To say that I like roses would be a bit of an understatement. There are over 30 different varieties of roses currently growing in our garden, and we are always on the lookout for more. I see nothing wrong with this.
A handy growing summary chart is at the end of the article.
Part of my love affair with these plants, aside from the obvious beauty they bestow, is the fact that they are tough. Most varieties can tolerate a wide degree of growing conditions, including extremes of temperatures, poor soil, and reduced water. And despite all that, they continue to reward the gardener with colorful and beautiful flowers.
‘Lady of Shalott’ is one of the many English roses bred by David Austin, and one of my favorites in our garden. Their specialty is producing roses that have the “Old World” cabbage-head petal formation, but with repeat blooming and frequently with delightful, classic rose scent. This particular flower can come either as a shrub rose or as a climber. It is the climbing form that we have.
The flower buds start off as a fat, teardrop shape. As they open, the buds become rounder and the outer petals will gracefully curve outward. The remaining petals will curve inward forming the “cabbage head” shape. The petals are loose as the flower head matures and may droop downward as the flower grows. The flower color is a stunning mix of peach, pink, orange, yellow, and red during different stages of its growth. Ultimately, the flowers fade to a light peach color before petal drop occurs. The fragrance is not strong, but it is still present with a light spice aroma.
The blooms are abundant, especially in the spring. During our intense heat of summer (upwards of 110 F), the amount of blooms will decrease and the red pigment will be reduced giving a more yellow appearance than in the spring. Eventually as the temperatures cool, we’ll get another good show of color in the fall, but not at the same degree as the first bloom in spring. Our winters are mild, so we do see some flowers here and there, but in colder climates you can likely expect the plant to go dormant.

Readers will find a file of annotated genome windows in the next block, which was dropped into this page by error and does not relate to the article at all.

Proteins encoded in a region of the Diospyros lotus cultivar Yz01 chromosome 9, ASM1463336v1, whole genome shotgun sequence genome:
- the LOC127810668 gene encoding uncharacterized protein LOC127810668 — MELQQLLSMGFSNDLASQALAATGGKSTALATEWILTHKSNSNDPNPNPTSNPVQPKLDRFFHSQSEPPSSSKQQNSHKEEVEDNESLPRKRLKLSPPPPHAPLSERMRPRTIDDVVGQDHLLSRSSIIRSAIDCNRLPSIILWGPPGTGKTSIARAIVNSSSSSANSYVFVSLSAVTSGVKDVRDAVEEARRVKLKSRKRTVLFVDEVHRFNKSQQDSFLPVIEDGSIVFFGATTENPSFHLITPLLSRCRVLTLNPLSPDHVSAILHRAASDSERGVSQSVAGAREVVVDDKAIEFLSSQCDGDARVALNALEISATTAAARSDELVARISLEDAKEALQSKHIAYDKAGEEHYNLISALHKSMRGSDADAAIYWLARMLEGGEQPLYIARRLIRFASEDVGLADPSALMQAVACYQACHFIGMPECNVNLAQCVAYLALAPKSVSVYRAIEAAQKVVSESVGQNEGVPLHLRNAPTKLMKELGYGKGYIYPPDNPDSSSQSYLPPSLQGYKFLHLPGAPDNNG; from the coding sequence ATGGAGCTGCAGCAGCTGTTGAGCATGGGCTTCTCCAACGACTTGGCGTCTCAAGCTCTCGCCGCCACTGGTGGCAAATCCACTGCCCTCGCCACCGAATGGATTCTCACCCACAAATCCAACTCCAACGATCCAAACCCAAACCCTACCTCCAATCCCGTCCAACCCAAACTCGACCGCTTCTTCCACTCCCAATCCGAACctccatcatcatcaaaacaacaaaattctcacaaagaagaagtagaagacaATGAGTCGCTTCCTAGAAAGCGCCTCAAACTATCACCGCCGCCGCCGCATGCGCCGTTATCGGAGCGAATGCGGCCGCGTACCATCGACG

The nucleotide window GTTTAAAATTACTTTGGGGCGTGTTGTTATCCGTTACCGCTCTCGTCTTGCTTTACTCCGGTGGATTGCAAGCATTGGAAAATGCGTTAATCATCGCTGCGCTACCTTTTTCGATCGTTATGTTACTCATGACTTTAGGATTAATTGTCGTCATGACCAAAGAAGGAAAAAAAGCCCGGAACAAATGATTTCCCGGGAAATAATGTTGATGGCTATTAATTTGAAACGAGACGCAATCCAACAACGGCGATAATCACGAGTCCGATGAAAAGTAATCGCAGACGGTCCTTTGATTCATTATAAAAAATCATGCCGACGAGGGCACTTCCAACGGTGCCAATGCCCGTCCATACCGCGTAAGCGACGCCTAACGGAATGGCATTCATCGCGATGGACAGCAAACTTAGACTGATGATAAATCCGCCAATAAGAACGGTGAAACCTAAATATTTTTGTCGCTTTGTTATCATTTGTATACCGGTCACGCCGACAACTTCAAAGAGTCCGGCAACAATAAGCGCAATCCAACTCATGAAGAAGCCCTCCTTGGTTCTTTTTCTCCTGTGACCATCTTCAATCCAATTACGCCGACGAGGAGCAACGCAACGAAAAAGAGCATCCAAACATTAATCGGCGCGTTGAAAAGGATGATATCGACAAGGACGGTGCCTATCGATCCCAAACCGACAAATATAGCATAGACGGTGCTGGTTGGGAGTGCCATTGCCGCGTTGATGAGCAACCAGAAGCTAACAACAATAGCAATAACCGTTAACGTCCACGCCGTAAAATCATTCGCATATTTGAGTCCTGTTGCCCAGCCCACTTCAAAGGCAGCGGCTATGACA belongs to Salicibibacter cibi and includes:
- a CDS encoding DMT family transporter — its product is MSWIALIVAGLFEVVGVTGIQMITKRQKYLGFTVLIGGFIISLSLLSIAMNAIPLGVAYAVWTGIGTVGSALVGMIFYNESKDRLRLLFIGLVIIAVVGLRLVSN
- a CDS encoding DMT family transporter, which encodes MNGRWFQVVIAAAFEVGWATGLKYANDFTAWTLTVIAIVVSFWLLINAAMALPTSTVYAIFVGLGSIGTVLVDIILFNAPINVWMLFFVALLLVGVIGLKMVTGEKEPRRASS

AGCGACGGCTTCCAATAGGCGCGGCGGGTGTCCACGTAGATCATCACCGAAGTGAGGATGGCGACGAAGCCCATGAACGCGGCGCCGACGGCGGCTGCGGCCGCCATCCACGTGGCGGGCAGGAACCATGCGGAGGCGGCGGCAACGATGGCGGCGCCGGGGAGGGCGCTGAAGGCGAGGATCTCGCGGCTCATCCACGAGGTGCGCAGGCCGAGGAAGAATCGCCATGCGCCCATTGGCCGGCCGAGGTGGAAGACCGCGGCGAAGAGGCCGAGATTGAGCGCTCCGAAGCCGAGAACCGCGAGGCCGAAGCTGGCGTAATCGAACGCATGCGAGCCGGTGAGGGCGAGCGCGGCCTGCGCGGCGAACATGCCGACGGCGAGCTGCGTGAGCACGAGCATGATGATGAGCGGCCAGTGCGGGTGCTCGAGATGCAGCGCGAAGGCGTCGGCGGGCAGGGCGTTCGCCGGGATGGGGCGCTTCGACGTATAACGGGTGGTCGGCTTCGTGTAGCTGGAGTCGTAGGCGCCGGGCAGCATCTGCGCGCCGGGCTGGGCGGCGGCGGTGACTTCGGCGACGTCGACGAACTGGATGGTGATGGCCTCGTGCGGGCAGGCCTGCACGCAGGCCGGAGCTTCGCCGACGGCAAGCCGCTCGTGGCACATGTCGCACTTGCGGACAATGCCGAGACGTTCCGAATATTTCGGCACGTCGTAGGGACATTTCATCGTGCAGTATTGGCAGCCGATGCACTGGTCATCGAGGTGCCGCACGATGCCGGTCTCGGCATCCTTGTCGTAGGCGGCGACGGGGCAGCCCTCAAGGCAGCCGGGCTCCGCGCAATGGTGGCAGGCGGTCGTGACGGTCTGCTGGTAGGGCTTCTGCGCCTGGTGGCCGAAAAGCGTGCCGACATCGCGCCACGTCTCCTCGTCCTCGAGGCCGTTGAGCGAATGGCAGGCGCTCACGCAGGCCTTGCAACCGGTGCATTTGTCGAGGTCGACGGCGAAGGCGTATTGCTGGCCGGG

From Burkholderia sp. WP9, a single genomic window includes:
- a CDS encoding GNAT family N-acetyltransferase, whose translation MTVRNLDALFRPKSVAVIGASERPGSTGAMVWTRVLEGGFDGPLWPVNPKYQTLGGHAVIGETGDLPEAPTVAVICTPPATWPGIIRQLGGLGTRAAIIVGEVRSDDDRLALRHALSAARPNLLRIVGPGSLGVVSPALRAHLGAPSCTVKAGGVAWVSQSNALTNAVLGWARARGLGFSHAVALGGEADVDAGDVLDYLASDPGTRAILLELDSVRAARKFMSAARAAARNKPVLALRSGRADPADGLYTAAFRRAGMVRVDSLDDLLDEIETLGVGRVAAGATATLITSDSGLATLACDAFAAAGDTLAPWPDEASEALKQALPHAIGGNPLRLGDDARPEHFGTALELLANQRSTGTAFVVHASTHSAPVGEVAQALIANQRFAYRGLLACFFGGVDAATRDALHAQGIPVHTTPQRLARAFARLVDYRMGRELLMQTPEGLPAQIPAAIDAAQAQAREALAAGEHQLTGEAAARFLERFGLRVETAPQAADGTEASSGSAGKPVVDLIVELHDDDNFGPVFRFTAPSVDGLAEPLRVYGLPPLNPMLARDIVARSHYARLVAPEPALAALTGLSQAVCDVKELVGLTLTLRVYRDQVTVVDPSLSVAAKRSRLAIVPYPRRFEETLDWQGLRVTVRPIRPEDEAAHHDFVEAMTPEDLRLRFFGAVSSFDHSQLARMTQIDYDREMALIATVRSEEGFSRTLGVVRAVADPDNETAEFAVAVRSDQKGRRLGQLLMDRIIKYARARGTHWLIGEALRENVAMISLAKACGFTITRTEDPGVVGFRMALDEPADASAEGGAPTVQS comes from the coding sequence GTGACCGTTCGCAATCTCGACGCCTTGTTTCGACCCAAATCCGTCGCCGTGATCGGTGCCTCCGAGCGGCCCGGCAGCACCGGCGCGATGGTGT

The blooms are a bright contrast against the medium-tone green leaves. The leaves themselves are smaller compared to those of hybrid tea roses, and are not as shiny. The leaves are produced on narrow stems that have many branchings. Though Lady of Shalott seems to be resistant to mildew and black spot, we also have it in a location that is not conducive to those diseases. Be mindful that even resistant plants can still become diseased if the conditions are right.
Our climber has been trained to fan out along a fence, but does require regular pruning to keep it in that form. New branches will form from the base and grow wherever they feel like, but it is not difficult to keep this vigorous grower tamed. My recommendations based on our experience would be to trim stems to the length you want, as well as to thin them occassionally from the base or other large stems. Pruning all the way back like what is typical of hybrid tea roses may cost you too much in growth each year.
The branches of our Lady of Shalott have been spread out over a distance of 4 to 5 feet in both directions away from the base. However, if supported on an upright trellis, you could expect the branches to reach 6 to 8 feet or more. Be prepared for stems to grow outward from the trellis that may need cutting back in order to prevent the rose from toppling over.
This rose is growing in some of the worst soil we have on our property, and doesn’t seem to care one bit. The soil is dense clay that has caused other plants to die completely. On one side, the soil is raked by our neighbor’s gardeners to bare soil that gets baked in the sun. We have put down mulch on our side, but I don’t know that it matters. That dense soil also holds on to a lot of water that would rot the roots of lesser plants, but Lady of Shalott just smirks and continues to look beautiful.
- Perennial: Plants will live for several years, if not decades
- Deciduous: leaves may stay on in mild winter areas, but may drop in colder ones
- Height: 6 to 8 feet
- Width: 6 to 8 feet
- Flower Color: orange overall, along with mixture of red, yellow, pink
- Sun: full sun, can tolerate light shade but this could impact rate of growth and amount of blooms
- Water: somewhat drought tolerant
- Soil pH: neutral to slightly acidic
- Soil type: tolerates nearly all soils, sandy soils should be amended
- Key nutrients: can use fertilizers made for roses or other flowering plants, but likely won’t need it
- Planting time: best to start in spring as bare root plants
- Zones: 4-11